They campaigned so that our children will not need to be identified by the name tags on their clothes or by school photographs. They campaigned so that we will always hear our children’s names being called at home time and so that we could always sneak glances in the window and watch our children play.

Evil entered the school grounds on that day but in the end love prevailed and twenty years on that is what we should remember. We should remember the beautiful children, their teacher Mrs. Mayor and the love that returned from that gymnasium.

For the Bairns of Dunblane.

 

 Opening image: www.dailyrecord.co.uk
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Dear Mummy…

Mother'sDayThank you for the nights you spent awake with worry be it due to my first cold, difficult relationships or worry for upcoming  exams and tests.

Thank you for enduring the constant pulling at your leg wanting a cuddle or wanting to play when you were already multi-tasking a thousand and one tasks.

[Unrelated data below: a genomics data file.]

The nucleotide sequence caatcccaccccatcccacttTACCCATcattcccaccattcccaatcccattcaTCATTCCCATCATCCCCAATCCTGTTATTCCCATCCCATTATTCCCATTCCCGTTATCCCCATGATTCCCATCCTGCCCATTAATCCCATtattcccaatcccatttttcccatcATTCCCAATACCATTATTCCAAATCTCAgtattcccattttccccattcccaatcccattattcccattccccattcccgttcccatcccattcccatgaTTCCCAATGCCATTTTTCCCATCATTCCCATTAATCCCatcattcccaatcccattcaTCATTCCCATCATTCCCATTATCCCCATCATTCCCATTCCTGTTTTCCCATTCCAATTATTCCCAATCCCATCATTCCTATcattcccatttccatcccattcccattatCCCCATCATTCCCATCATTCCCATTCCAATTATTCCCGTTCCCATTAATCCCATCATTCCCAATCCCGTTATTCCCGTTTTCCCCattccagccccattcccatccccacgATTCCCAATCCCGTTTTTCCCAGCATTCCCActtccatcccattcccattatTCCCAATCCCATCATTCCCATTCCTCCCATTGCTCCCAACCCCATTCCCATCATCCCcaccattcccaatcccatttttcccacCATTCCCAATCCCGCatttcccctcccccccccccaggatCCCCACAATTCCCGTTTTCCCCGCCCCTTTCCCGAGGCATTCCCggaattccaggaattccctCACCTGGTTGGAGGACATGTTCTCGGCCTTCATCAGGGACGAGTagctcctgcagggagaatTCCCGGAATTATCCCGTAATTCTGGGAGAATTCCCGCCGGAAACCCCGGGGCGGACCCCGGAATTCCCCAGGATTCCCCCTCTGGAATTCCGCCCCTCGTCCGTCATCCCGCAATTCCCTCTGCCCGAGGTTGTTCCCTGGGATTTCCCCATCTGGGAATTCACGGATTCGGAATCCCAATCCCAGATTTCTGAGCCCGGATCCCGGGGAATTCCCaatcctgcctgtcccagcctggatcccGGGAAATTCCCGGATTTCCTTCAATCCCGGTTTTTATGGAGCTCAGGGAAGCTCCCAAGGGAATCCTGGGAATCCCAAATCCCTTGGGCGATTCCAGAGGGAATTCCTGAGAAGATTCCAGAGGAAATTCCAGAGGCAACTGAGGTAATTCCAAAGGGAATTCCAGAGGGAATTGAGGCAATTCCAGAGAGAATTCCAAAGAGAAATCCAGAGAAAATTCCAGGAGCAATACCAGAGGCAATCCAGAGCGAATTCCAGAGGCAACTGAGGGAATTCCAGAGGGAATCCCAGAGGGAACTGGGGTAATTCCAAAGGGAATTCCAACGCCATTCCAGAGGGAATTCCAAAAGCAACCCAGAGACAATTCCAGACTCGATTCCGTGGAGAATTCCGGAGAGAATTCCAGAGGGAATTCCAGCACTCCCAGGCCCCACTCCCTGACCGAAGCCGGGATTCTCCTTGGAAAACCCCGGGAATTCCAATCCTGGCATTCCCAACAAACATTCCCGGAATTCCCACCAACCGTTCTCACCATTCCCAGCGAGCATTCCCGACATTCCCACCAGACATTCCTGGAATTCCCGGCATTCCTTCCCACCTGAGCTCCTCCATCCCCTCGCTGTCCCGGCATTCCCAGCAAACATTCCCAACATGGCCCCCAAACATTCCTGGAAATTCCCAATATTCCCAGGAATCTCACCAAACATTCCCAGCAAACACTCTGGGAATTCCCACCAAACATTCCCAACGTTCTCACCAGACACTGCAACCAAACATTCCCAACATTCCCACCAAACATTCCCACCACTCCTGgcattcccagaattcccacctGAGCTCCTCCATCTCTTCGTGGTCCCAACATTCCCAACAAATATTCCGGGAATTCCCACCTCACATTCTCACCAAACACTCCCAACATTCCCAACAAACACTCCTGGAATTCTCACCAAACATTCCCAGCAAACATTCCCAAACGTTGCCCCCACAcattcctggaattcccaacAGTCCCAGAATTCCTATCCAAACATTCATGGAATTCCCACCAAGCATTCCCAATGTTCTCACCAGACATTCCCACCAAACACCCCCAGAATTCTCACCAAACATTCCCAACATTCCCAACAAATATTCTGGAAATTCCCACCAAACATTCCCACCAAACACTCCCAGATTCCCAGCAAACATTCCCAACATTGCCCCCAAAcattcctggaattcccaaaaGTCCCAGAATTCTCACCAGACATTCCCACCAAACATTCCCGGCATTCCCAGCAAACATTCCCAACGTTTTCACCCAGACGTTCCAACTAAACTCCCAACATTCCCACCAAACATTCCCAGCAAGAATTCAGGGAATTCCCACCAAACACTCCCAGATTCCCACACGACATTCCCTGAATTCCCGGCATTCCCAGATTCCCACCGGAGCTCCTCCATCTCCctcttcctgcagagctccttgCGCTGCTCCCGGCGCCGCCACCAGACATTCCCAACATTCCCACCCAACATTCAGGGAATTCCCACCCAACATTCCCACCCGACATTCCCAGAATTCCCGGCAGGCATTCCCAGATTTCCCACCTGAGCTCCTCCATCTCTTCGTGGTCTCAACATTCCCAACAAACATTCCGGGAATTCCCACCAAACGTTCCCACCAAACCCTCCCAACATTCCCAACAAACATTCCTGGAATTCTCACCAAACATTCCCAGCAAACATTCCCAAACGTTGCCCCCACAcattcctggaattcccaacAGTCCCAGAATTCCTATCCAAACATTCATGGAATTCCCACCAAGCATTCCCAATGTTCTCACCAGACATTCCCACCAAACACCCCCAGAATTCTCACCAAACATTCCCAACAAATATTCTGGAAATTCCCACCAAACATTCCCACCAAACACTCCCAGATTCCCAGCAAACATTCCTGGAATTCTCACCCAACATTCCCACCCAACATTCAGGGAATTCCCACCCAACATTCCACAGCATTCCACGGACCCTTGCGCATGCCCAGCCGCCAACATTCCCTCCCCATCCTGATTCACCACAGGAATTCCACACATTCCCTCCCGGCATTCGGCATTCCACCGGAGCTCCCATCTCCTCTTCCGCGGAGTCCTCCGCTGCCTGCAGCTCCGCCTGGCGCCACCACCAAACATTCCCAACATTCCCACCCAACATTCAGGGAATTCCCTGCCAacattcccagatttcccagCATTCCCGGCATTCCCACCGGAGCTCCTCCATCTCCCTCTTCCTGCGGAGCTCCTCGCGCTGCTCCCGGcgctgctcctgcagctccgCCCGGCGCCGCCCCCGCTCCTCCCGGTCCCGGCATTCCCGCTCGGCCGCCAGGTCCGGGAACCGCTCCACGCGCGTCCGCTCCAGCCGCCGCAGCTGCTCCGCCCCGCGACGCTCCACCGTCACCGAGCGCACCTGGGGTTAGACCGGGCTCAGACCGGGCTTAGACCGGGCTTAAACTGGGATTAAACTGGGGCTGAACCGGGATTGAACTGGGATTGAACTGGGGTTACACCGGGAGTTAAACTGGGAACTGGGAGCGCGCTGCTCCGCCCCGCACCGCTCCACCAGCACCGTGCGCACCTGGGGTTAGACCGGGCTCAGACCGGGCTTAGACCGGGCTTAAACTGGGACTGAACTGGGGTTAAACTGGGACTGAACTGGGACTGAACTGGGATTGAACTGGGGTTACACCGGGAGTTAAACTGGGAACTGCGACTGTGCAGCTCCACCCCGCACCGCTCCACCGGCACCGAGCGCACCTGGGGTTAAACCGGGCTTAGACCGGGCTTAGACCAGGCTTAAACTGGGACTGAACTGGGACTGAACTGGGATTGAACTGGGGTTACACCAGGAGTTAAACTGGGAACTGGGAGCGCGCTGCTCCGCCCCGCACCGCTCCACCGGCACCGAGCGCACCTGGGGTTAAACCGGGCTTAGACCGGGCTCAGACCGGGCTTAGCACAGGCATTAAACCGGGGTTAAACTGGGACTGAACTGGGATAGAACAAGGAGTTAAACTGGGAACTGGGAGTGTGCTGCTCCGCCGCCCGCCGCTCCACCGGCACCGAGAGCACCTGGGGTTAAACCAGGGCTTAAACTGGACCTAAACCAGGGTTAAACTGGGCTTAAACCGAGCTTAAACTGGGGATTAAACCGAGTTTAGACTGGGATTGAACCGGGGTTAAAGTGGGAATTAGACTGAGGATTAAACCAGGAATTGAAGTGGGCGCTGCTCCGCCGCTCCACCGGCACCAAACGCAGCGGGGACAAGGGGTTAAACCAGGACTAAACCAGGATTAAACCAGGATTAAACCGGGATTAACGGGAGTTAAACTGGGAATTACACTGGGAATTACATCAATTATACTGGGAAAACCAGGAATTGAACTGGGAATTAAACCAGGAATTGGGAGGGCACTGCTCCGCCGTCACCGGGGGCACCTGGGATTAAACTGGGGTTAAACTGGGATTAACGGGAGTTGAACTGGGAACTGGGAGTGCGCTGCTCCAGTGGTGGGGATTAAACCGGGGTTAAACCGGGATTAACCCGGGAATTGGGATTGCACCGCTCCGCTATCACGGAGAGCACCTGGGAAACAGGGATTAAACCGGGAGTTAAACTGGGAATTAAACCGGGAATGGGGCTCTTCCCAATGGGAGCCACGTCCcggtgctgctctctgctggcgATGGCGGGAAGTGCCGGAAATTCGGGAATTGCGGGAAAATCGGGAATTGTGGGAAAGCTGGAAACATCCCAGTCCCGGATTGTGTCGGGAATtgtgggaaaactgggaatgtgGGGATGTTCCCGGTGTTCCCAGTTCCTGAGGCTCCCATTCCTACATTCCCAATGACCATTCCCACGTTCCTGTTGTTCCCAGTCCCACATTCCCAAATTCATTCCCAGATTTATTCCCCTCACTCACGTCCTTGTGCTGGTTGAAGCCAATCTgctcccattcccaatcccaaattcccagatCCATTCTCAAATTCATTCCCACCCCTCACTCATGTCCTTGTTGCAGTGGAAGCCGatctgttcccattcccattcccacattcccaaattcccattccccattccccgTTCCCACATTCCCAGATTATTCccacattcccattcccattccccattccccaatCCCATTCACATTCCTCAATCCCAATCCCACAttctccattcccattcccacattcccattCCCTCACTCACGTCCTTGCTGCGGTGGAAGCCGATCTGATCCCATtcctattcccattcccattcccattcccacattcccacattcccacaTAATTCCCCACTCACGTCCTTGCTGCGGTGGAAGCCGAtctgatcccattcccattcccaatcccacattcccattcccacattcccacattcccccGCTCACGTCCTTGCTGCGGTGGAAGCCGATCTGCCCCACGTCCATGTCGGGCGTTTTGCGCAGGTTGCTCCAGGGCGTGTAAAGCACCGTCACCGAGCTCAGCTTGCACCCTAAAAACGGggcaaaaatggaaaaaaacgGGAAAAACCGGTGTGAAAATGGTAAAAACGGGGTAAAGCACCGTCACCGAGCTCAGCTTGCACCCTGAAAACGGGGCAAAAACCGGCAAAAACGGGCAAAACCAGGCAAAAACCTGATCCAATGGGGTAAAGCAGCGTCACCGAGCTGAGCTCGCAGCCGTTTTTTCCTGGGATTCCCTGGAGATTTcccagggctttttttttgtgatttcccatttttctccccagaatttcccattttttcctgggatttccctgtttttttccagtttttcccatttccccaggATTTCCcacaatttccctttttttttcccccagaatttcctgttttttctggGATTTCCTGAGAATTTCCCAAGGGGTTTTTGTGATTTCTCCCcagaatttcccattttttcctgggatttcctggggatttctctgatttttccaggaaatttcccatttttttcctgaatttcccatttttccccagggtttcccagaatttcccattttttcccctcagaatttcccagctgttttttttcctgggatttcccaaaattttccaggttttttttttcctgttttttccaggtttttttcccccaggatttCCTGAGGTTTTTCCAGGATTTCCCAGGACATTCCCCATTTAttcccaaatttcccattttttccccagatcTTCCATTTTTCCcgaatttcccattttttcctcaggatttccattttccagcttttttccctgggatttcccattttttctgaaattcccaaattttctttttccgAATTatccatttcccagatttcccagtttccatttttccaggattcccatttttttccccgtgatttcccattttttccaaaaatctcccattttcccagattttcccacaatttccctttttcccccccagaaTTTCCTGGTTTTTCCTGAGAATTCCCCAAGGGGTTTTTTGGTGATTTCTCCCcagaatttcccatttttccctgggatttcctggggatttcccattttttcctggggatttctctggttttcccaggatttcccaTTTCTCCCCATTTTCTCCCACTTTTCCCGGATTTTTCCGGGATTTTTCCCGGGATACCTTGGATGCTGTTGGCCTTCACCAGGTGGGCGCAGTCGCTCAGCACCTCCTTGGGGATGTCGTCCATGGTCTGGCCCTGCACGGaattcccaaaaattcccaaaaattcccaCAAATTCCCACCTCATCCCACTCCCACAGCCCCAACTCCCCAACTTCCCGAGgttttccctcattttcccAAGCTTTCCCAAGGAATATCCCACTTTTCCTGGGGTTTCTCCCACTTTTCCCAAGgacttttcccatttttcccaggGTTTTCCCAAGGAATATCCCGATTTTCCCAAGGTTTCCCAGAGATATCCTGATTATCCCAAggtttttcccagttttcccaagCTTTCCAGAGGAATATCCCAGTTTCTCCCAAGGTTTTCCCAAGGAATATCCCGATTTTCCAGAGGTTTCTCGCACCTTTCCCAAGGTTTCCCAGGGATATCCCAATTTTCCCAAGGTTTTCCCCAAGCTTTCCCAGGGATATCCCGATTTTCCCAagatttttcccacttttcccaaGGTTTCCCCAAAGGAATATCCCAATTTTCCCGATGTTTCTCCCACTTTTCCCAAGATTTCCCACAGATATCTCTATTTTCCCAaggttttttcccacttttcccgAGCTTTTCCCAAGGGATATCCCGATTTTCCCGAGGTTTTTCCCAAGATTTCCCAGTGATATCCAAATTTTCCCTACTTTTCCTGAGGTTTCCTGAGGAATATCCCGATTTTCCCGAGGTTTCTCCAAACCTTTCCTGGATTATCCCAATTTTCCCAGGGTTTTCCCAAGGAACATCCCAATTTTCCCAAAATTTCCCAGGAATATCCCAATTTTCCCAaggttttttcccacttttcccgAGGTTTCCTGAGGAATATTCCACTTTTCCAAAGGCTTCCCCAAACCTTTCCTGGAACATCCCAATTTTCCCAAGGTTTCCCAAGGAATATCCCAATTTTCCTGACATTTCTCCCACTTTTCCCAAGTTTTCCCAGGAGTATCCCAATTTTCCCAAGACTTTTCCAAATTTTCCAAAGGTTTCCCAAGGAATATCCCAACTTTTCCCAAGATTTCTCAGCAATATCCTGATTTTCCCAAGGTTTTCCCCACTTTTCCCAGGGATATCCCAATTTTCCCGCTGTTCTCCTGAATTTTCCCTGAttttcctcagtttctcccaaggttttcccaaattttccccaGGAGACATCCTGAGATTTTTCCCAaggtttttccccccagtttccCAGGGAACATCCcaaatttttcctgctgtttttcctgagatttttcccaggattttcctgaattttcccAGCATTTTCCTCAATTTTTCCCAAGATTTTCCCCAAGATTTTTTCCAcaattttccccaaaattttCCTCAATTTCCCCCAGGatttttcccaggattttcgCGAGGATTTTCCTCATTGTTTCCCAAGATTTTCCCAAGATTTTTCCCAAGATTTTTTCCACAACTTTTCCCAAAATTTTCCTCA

As a mother I now realise that sometimes it is a struggle to just get through the day and that sometimes things really are sent to try you. I understand now that when you used to lose your patience, it was not a reflection of your feelings for me but your frustration at the world outside our little mother-daughter bubble.

Thank you for still kissing me even when my growing independence meant I no longer always wanted kisses from my Mummy.

Thank you for everything you did for me, from changing nappies, to putting food on the table that I refused to eat. From waking up in the middle of the night to tidying my toys that I scattered around the house.

Thank you for all those hot cups of tea and coffee you missed or that just simply ran cold.

Thank you for those times you had rough, callous hands because you forgot or simply did not have time to massage cream into them.

Thank you. Thank you for everything. I may not have seen it all then but I see it now.

Happy Mother’s Day!